Electromagnetic wave control using the concept of a reflecting surface is first studied as a near-field and a far-field problem.Using a secondary source present in a wireless communication environment, such as a backscatter tag, it is possible to leverage the incoming radiation from the source as a reference-wave to synthesize the desired wavefront across the reflecting surface, radiating afield of interest. In this geometry, the phase grating, which is synthesized using an array of sub-wavelength unit cells, is calculated byinteracting the incident reference-wave and the desired wavefront, similar to a hologram. When illuminated by the reference-wave,the reflected wavefront from the calculated phase grating is guaranteed to constructively add in the direction of the desired radiation(beam-steering in the far-field) and also focus at the intended depth (beam-focusing in the radiative near-field). Next, leveraging a dynamic modulation mechanism in the context of an intelligent reflective surface (IRS) illuminated by a backscatter tag, we demonstrate that one can selectively focus and defocus at an arbitrarily positioned receiver within the 3D field of view of thereflecting surface. This enables the control of the amplitude of the radiated electric field at the receiver location, paving the way for a spatial modulation mechanism by means of reconfiguring the reflecting surface in a backscattered wireless communication environment. In addition to the phase modification approach on a unit cell level to reconfigure the aperture radiated wavefronts,we finally present a time varying IRS concept making use of a time-delay based approach relying on a delay adjustment between the reflection coefficients of the IRS’ unit cell lattices.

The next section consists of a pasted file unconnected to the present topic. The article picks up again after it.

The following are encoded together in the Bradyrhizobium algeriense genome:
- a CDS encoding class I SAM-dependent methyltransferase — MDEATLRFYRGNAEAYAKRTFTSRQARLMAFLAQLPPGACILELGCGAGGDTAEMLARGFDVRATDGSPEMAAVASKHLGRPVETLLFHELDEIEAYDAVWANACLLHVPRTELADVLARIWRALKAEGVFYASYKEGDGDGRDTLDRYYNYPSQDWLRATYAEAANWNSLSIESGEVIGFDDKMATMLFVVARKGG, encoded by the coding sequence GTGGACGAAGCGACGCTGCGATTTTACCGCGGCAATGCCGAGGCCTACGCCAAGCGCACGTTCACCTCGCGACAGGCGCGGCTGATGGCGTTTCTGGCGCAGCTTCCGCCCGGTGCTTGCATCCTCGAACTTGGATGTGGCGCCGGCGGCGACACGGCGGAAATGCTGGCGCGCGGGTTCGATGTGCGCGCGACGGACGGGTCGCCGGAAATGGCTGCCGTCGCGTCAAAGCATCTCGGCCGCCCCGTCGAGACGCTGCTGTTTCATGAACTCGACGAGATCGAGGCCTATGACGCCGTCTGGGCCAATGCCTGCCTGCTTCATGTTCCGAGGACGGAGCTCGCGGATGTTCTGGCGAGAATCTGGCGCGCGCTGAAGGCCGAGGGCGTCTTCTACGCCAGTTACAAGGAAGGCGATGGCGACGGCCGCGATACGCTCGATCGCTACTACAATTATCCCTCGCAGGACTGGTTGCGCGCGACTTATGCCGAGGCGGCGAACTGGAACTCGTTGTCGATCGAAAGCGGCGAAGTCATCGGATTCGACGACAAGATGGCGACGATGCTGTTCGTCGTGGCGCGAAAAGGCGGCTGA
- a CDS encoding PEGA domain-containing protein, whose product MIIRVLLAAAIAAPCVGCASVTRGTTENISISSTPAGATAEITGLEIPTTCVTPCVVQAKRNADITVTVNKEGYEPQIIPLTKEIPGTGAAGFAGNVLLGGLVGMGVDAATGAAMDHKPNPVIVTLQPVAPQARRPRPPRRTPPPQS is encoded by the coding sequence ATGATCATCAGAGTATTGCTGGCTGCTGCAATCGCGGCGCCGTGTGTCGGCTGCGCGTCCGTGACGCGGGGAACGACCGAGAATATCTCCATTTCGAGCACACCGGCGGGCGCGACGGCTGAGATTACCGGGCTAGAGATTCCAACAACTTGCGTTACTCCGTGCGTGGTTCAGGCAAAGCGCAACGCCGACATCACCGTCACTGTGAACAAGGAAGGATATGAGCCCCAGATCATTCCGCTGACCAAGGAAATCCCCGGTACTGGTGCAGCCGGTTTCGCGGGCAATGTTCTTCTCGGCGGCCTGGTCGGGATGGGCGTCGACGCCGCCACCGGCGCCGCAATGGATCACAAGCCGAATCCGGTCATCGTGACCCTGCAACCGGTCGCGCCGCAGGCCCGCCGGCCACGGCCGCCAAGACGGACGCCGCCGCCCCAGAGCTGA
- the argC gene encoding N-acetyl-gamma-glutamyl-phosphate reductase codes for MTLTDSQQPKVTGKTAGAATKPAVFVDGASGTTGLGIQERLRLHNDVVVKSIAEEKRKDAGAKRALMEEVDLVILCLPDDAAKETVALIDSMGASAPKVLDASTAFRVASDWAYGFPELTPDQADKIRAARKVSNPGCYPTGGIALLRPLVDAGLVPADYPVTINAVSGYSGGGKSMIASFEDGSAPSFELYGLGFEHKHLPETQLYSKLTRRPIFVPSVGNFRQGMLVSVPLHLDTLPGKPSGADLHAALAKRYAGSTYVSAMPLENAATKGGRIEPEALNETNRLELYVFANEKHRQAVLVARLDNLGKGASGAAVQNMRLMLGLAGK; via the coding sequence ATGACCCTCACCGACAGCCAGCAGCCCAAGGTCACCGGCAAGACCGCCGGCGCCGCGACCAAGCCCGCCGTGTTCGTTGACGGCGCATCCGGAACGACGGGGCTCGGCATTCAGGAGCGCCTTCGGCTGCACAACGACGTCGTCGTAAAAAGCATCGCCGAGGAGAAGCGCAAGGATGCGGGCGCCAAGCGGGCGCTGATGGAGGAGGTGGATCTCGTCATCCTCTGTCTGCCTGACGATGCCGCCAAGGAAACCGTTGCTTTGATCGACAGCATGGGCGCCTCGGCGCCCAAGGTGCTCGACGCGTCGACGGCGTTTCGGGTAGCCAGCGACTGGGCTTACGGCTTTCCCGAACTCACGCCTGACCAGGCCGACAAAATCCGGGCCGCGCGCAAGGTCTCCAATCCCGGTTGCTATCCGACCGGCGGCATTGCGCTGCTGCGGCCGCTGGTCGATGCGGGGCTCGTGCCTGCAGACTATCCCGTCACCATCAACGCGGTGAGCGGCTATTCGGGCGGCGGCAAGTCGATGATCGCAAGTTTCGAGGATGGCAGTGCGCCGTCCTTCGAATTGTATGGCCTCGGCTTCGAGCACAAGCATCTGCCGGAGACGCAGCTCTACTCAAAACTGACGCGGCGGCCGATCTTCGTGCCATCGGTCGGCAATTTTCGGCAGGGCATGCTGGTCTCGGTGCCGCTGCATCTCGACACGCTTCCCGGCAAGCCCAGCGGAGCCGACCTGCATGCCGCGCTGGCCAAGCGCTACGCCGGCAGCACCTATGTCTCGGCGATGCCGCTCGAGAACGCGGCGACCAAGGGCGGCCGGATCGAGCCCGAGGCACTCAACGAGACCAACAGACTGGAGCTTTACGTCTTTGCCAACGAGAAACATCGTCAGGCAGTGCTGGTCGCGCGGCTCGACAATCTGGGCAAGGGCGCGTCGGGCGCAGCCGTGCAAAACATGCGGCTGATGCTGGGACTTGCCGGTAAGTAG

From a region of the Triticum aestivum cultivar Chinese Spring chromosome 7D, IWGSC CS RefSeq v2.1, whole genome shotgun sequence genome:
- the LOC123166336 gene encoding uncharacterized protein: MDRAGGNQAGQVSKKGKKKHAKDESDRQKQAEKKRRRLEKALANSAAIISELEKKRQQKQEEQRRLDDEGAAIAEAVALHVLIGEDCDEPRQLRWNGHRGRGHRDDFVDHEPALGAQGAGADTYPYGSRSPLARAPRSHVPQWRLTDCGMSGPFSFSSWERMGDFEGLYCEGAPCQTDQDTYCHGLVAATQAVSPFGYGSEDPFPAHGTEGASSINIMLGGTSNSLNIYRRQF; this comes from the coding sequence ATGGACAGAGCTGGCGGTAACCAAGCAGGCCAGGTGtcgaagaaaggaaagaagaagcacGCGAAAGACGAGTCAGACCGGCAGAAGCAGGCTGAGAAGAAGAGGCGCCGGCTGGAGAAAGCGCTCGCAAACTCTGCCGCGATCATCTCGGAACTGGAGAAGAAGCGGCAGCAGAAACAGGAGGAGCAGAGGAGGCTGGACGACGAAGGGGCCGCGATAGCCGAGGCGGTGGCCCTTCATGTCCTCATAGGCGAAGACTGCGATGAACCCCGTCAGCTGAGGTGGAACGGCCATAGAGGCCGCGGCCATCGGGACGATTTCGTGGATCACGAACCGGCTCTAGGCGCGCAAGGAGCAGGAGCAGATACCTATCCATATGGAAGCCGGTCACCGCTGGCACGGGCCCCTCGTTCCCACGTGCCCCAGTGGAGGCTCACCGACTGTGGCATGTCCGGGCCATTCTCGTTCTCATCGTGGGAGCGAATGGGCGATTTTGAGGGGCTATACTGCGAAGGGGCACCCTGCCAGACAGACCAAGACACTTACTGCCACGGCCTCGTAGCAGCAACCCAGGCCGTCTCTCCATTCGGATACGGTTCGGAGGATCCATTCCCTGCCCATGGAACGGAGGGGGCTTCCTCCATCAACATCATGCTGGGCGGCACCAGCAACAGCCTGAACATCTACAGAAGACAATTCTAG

- Intelligent systems